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Monday
Jun102013

Direct Selling & Amazon.com Are Killing Off Retail Startups

Have you noticed all the empty retail spaces that are STILL out there?  Nowhere is this more apparent than a Mall.  With real estate and the economy coming back, it seems commercial real estate might be the last part of the equation to make a full recovery.  

I took a walk through a mall outside of Boston a month ago, only to pass several empty stores in order to arrive at an open one, and then repeated the process.  Even the anchor stores aren't anchoring like they used to.

The mall was once where you would do the majority of your shopping.  Now you go there for the "sale", or to the Food Court, and to see a movie if there's a cinema.  And every time a store like Borders goes out of existence, many Americans find a mall's value proposition less appealing to a broader demographic.

Today, instead of spending many thousands of dollars on renting physical space and hiring sales staff, entrepreneurs are opening an online shop on Main Street, USA, with radically reduced startup costs and ongoing overhead.  The benefits of doing business online have been touted for a long time now, and it has never been easier to start your own business.   

The End of Retail?

Marc Andreesen, of VC firm Andreesen Horowitz, has boldly predicted that we are still in the pre-stages of the death of traditional retail.  "Retail chains are a fundamentally implausible economic structure if there’s a viable alternative,” he says. “You combine the fixed cost of real estate with inventory, and it puts every retailer in a highly leveraged position. Few can survive a decline of 20 to 30 percent in revenues. It just doesn’t make any sense for all this stuff to sit on shelves. There is fundamentally a better model.”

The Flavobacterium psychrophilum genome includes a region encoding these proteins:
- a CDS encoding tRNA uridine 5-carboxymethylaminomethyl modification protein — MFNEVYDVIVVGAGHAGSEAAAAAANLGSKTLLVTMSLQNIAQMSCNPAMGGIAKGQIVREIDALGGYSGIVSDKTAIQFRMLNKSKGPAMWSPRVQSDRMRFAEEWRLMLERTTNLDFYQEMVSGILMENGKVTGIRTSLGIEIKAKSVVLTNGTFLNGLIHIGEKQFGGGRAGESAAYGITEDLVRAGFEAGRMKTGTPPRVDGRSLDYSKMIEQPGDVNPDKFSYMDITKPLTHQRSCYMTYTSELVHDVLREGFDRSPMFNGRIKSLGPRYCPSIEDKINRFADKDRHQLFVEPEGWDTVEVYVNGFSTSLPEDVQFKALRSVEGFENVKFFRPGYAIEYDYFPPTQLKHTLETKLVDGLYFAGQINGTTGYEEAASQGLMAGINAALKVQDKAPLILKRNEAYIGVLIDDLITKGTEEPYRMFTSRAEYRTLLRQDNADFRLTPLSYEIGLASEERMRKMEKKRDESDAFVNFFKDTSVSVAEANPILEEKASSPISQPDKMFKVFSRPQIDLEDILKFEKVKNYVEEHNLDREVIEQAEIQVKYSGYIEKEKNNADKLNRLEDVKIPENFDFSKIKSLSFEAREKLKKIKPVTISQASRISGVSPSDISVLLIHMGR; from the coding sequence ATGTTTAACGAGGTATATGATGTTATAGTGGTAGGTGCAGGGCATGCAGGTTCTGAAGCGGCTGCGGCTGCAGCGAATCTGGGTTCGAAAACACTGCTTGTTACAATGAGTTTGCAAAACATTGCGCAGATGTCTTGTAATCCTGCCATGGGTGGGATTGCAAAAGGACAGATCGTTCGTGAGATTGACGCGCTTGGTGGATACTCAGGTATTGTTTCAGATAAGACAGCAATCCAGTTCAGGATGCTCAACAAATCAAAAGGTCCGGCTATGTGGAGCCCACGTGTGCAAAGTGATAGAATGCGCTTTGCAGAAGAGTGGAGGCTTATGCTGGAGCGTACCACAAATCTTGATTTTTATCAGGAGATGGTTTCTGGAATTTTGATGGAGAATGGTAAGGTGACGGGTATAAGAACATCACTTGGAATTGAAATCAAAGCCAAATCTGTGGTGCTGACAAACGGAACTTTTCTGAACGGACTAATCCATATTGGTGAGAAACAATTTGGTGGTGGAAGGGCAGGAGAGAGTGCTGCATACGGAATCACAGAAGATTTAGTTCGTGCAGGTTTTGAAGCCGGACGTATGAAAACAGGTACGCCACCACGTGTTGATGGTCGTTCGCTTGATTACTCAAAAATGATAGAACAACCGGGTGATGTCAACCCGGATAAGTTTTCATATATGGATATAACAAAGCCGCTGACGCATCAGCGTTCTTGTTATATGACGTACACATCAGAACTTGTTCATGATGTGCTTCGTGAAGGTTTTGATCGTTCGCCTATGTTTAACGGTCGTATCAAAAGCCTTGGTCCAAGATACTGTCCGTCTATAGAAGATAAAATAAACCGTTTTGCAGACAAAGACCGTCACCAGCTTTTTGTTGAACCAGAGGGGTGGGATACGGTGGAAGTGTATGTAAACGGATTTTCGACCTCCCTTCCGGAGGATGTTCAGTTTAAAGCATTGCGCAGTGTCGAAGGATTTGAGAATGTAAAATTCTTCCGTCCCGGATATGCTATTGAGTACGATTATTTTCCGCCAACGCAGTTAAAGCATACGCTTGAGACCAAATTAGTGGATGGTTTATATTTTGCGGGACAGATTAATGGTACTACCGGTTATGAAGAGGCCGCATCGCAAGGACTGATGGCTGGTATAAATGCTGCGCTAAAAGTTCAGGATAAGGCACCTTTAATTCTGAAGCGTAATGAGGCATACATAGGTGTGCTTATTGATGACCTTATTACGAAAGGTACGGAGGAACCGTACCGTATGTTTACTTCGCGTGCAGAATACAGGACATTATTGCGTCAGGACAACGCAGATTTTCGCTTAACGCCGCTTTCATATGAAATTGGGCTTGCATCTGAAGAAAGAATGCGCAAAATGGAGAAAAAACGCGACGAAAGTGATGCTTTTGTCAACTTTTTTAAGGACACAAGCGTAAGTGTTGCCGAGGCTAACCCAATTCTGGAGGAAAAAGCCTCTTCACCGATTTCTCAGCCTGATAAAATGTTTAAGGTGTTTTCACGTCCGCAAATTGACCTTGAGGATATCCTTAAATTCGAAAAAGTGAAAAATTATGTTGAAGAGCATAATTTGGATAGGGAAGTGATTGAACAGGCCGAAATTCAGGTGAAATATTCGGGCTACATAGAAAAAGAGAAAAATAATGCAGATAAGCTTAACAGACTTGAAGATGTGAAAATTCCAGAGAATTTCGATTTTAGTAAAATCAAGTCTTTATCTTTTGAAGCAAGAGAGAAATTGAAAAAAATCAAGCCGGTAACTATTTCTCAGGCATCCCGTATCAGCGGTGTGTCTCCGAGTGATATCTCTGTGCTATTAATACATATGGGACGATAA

I agree with that statement, except would like to add direct selling to his view.  Smart entrepreneurs that I've recently met with this year have all decided to bypass retail, and go straight into direct selling as their business model to start their companies.  

Gabrielle DeSantis-Cummings and Monica Hillman founded Gigi Hill, a privately owned direct sales company that designs and manufactures a unique line of high quality handbags and totes.  Gigi Hill raised $3M in a Series A round in June of 2011 from Maveron Partners.  Jason Stoffer, a partner, was kind enough to write on this blog one year ago.  

Hil Davis & Veeral Rathod raised $12.3M to start J. Hilburn, a men's fashion clothing company offering exclusive Italian shirting and trouser fabrics, luxury performance knits, and a top-shelf accessories line that marries the best in handmade designs and European quality.

Ana Zornosa and Deborah Uri raised $11.5M this year to start Ruby Ribbon, a fashion social commerce company that leverages social technology and direct-sale tactics.

Chantel Waterbury raised $11.8M to start Chloe & Isabel, a fashion jewelry direct selling company.  Users who sign up as Merchandisers receive a customized digital workplace to create their boutique shopping experience, and earn commission from every sale. 

After the '08 Recession hit, Corbin Church of Miche Bag turned to direct selling because he found their most valuable salespeople had direct selling experience, and were doing very profitable home shows.  The company is now fully behind the direct selling business model, and is a pending member of the DSA.  

And no one knows the perils of retail than LifeVantage.  After being stuck on shelves with its story untold, David Brown boldly removed the product from the shelves, and implemented a network marketing business model.  LifeVantage is on track to do $260M this year.  

The most important thing to note about those last five entrepreneurs, is that their strategic decisions were made post-recession.  I've met with more entrepreneurs this year that couldn't raise nearly as much money, but have all decided to start their businesses via direct selling.  Entrepreneurs are starting to understand the power of direct selling again.  

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